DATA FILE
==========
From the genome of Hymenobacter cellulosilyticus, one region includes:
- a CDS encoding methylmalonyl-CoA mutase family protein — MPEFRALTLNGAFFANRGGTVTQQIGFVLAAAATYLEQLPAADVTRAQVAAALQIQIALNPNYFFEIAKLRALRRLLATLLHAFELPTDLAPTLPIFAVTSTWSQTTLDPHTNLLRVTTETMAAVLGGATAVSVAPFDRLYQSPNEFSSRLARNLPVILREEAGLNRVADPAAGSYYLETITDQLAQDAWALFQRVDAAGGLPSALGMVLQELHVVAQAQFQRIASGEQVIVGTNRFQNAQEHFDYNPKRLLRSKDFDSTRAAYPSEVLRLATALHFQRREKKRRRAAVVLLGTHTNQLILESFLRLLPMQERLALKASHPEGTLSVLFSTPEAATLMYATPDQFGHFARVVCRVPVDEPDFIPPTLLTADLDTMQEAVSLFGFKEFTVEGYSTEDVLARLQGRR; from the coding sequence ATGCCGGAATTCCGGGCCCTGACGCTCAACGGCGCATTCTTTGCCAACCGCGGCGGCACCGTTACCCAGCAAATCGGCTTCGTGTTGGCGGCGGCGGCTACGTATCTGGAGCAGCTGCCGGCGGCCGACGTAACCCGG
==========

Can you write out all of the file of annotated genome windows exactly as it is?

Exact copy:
From the genome of Hymenobacter cellulosilyticus, one region includes:
- a CDS encoding methylmalonyl-CoA mutase family protein — MPEFRALTLNGAFFANRGGTVTQQIGFVLAAAATYLEQLPAADVTRAQVAAALQIQIALNPNYFFEIAKLRALRRLLATLLHAFELPTDLAPTLPIFAVTSTWSQTTLDPHTNLLRVTTETMAAVLGGATAVSVAPFDRLYQSPNEFSSRLARNLPVILREEAGLNRVADPAAGSYYLETITDQLAQDAWALFQRVDAAGGLPSALGMVLQELHVVAQAQFQRIASGEQVIVGTNRFQNAQEHFDYNPKRLLRSKDFDSTRAAYPSEVLRLATALHFQRREKKRRRAAVVLLGTHTNQLILESFLRLLPMQERLALKASHPEGTLSVLFSTPEAATLMYATPDQFGHFARVVCRVPVDEPDFIPPTLLTADLDTMQEAVSLFGFKEFTVEGYSTEDVLARLQGRR; from the coding sequence ATGCCGGAATTCCGGGCCCTGACGCTCAACGGCGCATTCTTTGCCAACCGCGGCGGCACCGTTACCCAGCAAATCGGCTTCGTGTTGGCGGCGGCGGCTACGTATCTGGAGCAGCTGCCGGCGGCCGACGTAACCCGG